Bismillah al-Rahman al-Rahim
Midwifery Today keeps a list of international contacts to act as resource and liason for their respective regions. I am honored to be the contact for Saudi Arabia. Today the international edition of their E-News was released with a country report from all of the country contacts.
My report on the culture of birth in Saudi is copied here. I hope you enjoy reading it and would love your perspective. Now on to the report...Saudi Arabia Birthing Culture...
Saudi Arabia Birthing Culture
Birth in Saudi Arabia has as many similarities as it has differences to birth in the United States. One similarity is that the medical model has arrived in the big cities and is here to stay. With it has come a significant increase in cesarean sections, 80% over a 10 year span (Saudi Cesarean Epidemic: http://saudibirthstory.blogspot.com/2010/11/saudi-cesarean-sections.html). In Saudi culture “natural” birth simply means “vaginal,” rather than “non-medicated.”
Unlike the United States, a single room for labor, delivery, and recovery is unheard of. Mothers are wheeled back to operating theaters, even for natural births, and fathers (or other support persons) are often times not permitted to enter. Fathers are considered little more than seed-planters in the childbearing process. They are not expected to attend and some doctors act as if the request for such a thing is absurd! A rare few are open to it. Early bonding with mom is not facilitated as babies are quickly whisked away to hospital nurseries. Early bonding with dad isn’t even a consideration as it is customary for the new mother and baby to spend her first 40 postpartum days in the home of her mother, away from her husband.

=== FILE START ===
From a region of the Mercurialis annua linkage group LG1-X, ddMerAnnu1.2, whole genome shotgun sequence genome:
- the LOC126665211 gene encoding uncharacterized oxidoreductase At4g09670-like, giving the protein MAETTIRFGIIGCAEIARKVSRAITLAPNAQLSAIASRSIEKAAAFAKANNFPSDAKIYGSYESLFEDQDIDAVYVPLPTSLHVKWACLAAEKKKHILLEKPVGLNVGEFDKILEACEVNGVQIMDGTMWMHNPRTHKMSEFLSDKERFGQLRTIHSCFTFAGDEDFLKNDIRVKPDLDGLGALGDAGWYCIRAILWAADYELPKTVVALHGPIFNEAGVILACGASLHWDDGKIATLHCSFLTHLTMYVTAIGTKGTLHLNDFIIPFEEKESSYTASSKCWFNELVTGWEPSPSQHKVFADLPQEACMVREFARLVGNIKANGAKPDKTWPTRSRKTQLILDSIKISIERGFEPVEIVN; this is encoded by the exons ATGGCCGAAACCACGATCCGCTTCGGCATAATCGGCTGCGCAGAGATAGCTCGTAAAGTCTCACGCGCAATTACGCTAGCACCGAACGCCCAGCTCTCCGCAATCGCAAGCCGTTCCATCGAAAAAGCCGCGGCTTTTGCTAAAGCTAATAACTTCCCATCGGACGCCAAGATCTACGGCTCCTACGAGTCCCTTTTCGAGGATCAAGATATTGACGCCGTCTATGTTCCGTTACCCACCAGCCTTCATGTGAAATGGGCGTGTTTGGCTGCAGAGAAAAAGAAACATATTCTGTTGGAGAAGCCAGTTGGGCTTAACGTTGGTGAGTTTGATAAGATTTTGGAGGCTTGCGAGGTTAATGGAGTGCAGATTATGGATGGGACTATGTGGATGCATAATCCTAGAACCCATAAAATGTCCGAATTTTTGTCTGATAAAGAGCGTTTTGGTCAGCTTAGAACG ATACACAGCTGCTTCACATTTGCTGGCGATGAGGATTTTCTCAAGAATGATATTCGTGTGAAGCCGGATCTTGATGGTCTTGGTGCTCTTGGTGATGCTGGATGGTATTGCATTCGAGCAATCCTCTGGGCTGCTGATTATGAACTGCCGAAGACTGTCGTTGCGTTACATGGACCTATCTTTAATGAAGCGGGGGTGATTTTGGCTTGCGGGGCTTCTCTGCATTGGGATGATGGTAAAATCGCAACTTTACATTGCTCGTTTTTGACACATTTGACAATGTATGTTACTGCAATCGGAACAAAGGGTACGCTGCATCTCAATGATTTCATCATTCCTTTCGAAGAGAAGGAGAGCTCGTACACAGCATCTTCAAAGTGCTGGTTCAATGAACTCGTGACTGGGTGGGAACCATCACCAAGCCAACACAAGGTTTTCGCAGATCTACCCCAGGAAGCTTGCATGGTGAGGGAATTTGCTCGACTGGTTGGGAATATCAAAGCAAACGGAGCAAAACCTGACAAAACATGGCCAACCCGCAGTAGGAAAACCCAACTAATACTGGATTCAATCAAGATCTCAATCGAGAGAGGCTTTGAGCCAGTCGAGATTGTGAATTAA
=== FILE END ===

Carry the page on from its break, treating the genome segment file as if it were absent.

Unfortunately, childbirth education is also virtually unknown and women enter their labor and birth with little option other than to hand their bodies over to the obstetrician like a car to a mechanic. Since my recent arrival in Saudi Arabia I have been able to locate and link up with other doulas. At present, we are a scattered few and all from foreign lands. The Western expatriate community is keen on our birthing values but the locals are in the dark. There is also a language barrier that must be overcome if we hope to reach Saudi nationals. As doulas and advocates for natural birth we are working hard to unite and dream of a changed birthing culture where childbirth education, involved fathers, doula services and natural birth are the norm.
— Aisha Al Hajjar Natural Mom and Bradley Method Childbirth Educator/Lecturer firstname.lastname@example.org http://saudibirthstory.blogspot.com/